Crude oil

Oil Prices Rise With Storm-hit U.S. Output Set for Slow Return

Oil prices rose on Monday as the slow return of U.S. crude output cut by frigid conditions served as a reminder of the tight supply situation, just as demand recovers from the depths of the COVID-19 pandemic.

Brent crude was up $1.38, or 2.2%, at $64.29 per barrel. West Texas Intermediate gained $1.38, or 2.33%, to trade at $60.62 per barrel.

Abnormally cold weather in Texas and the Plains states forced the shutdown of up to 4 million barrels per day (bpd) of crude production along with 21 billion cubic feet of natural gas output, analysts estimated.

Shale oil producers in the region could take at least two weeks to restart the more than 2 million barrels per day (bpd) of crude output affected, sources said, as frozen pipes and power supply interruptions slow their recovery.

“With three-quarters of fracking crews standing down, the likelihood of a fast resumption is low,” ANZ Research said in a note.

For the first time since November, U.S. drilling companies cut the number of oil rigs operating due to the cold and snow enveloping Texas, New Mexico and other energy-producing centres.

OPEC+ oil producers are set to meet on March 4, with sources saying the group is likely to ease curbs on supply after April given a recovery in prices, although any increase in output will likely be modest given lingering uncertainty over the pandemic.

“Saudi Arabia is eager to pursue yet higher prices in order to cover its social break-even expenses at around $80 a barrel while Russia is strongly focused on unwinding current cuts and getting back to normal production,” said SEB chief commodity analyst Bjarne Schieldrop.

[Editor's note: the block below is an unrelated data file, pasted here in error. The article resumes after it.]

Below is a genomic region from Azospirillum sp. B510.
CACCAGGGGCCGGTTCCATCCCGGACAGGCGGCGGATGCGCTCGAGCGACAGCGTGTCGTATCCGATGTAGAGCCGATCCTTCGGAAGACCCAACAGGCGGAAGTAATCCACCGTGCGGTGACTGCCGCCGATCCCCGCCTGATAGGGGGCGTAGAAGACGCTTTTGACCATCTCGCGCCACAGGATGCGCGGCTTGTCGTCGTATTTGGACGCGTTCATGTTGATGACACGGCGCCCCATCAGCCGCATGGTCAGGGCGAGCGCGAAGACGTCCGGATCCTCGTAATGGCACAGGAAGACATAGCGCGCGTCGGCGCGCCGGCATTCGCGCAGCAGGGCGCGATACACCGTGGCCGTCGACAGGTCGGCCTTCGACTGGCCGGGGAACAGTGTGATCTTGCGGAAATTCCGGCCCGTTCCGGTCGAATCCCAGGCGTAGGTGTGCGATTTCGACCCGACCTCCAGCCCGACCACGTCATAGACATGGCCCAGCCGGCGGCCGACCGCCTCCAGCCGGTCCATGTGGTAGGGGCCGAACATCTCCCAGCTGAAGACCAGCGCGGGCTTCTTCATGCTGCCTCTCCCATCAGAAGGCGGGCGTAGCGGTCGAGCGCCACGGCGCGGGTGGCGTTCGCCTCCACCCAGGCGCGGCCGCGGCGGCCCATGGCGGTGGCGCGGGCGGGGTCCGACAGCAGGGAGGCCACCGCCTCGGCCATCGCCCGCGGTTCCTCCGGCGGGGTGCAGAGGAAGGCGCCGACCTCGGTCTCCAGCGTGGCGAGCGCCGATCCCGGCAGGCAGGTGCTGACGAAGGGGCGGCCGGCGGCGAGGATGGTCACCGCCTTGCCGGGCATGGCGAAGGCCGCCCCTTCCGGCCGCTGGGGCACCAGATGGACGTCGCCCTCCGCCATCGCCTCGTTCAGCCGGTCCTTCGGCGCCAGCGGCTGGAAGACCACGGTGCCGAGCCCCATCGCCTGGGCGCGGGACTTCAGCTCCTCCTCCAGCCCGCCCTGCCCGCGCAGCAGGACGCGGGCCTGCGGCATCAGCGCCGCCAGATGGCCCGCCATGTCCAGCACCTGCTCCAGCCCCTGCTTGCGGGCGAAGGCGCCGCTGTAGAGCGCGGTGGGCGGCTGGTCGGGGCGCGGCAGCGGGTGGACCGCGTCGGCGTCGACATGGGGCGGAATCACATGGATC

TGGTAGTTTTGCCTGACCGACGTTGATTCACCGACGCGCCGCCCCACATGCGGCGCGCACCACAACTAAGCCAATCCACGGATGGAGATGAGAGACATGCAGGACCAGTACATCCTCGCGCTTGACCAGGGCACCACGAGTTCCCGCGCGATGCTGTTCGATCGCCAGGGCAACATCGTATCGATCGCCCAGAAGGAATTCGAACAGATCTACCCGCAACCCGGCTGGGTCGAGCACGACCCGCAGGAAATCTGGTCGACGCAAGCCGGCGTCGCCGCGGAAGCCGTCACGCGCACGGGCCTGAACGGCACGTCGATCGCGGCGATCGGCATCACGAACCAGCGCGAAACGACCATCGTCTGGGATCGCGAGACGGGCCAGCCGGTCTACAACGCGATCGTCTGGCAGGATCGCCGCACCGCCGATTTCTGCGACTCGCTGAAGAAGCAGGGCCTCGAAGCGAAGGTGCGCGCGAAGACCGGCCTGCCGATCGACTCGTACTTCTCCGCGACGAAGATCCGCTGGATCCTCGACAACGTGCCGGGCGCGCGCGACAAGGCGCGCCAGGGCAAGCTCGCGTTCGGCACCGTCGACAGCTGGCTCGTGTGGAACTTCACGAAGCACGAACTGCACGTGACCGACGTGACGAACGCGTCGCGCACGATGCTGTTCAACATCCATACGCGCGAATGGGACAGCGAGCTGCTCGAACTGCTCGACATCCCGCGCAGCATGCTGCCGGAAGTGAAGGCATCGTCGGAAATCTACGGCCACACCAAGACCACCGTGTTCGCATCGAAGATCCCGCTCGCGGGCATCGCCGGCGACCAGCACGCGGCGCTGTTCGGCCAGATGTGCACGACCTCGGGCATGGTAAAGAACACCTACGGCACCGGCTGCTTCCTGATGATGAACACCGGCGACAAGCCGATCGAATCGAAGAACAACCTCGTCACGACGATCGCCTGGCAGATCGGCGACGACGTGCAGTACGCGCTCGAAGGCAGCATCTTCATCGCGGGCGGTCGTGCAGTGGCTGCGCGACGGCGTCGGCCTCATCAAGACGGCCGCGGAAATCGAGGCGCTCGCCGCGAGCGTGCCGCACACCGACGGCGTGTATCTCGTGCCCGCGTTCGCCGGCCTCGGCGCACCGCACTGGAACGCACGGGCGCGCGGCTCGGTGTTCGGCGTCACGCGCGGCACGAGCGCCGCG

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Crude Oil

Crude Oil Rose Above $65 Per Barrel as US Production Drop Due to Texas Weather




Crude Oil Rose Above $65 Per Barrel as US Production Drop Due to Texas Weather

Oil prices rose to $65.47 per barrel on Thursday as crude oil production dropped in the US due to frigid Texas weather.

The unusual weather has left millions in the dark and forced oil producers to shut down production. According to reports, at least the winter blast has claimed 24 lives.

Brent crude oil gained $2 to $65.47 on Thursday morning before pulling back to $64.62 per barrel around 11:00 am Nigerian time.

U.S. West Texas Intermediate (WTI) crude rose 2.3 percent to settle at $61.74 per barrel.

“This has just sent us to the next level,” said Bob Yawger, director of energy futures at Mizuho in New York. “Crude oil WTI will probably max out somewhere pretty close to $65.65, refinery utilization rate will probably slide to somewhere around 76%,” Yawger said.

However, the report that Saudi Arabia plans to increase production in the coming months weighed on crude oil as it can be seen in the chart below.

Prince Abdulaziz bin Salman, Saudi Arabian Energy Minister, warned that it was too early to declare victory against the COVID-19 virus and that oil producers must remain “extremely cautious”.

“We are in a much better place than we were a year ago, but I must warn, once again, against complacency. The uncertainty is very high, and we have to be extremely cautious,” he told an energy industry event.